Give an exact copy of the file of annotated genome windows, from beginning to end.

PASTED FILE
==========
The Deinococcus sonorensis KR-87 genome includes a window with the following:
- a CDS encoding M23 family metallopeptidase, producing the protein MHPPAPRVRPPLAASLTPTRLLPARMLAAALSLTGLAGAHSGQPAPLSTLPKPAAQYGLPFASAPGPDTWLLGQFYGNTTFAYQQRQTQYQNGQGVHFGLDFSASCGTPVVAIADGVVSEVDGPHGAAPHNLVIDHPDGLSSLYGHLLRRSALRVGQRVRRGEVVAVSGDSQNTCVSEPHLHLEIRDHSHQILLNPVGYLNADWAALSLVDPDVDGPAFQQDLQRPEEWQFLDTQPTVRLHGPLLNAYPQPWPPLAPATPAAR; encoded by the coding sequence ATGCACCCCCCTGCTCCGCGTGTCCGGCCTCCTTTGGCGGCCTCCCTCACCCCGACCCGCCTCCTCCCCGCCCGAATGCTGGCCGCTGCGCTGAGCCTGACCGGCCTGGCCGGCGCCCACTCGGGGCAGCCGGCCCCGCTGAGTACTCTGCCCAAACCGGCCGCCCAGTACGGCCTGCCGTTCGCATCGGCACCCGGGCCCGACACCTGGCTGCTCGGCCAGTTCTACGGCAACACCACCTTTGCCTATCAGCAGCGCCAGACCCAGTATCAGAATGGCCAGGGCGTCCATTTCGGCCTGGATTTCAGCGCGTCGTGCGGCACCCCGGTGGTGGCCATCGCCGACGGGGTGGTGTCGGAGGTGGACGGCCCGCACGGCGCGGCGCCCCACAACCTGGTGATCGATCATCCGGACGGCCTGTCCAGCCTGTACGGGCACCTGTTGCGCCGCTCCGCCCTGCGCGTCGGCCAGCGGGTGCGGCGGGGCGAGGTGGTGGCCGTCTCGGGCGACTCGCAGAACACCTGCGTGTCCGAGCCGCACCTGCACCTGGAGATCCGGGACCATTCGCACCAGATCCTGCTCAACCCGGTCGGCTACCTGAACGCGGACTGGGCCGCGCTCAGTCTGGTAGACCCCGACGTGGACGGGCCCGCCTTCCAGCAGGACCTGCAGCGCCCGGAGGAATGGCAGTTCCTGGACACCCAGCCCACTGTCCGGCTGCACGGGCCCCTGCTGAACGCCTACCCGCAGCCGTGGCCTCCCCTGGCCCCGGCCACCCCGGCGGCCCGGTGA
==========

The Deinococcus sonorensis KR-87 genome includes a window with the following:
- a CDS encoding M23 family metallopeptidase, producing the protein MHPPAPRVRPPLAASLTPTRLLPARMLAAALSLTGLAGAHSGQPAPLSTLPKPAAQYGLPFASAPGPDTWLLGQFYGNTTFAYQQRQTQYQNGQGVHFGLDFSASCGTPVVAIADGVVSEVDGPHGAAPHNLVIDHPDGLSSLYGHLLRRSALRVGQRVRRGEVVAVSGDSQNTCVSEPHLHLEIRDHSHQILLNPVGYLNADWAALSLVDPDVDGPAFQQDLQRPEEWQFLDTQPTVRLHGPLLNAYPQPWPPLAPATPAAR; encoded by the coding sequence ATGCACCCCCCTGCTCCGCGTGTCCGGCCTCCTTTGGCGGCCTCCCTCACCCCGACCCGCCTCCTCCCCGCCCGAATGCTGGCCGCTGCGCTGAGCCTGACCGGCCTGGCCGGCGCCCACTCGGGGCAGCCGGCCCCGCTGAGTACTCTGCCCAAACCGGCCGCCCAGTACGGCCTGCCGTTCGCATCGGCACCCGGGCCCGACACCTGGCTGCTCGGCCAGTTCTACGGCAACACCACCTTTGCCTATCAGCAGCGCCAGACCCAGTATCAGAATGGCCAGGGCGTCCATTTCGGCCTGGATTTCAGCGCGTCGTGCGGCACCCCGGTGGTGGCCATCGCCGACGGGGTGGTGTCGGAGGTGGACGGCCCGCACGGCGCGGCGCCCCACAACCTGGTGATCGATCATCCGGACGGCCTGTCCAGCCTGTACGGGCACCTGTTGCGCCGCTCCGCCCTGCGCGTCGGCCAGCGGGTGCGGCGGGGCGAGGTGGTGGCCGTCTCGGGCGACTCGCAGAACACCTGCGTGTCCGAGCCGCACCTGCACCTGGAGATCCGGGACCATTCGCACCAGATCCTGCTCAACCCGGTCGGCTACCTGAACGCGGACTGGGCCGCGCTCAGTCTGGTAGACCCCGACGTGGACGGGCCCGCCTTCCAGCAGGACCTGCAGCGCCCGGAGGAATGGCAGTTCCTGGACACCCAGCCCACTGTCCGGCTGCACGGGCCCCTGCTGAACGCCTACCCGCAGCCGTGGCCTCCCCTGGCCCCGGCCACCCCGGCGGCCCGGTGA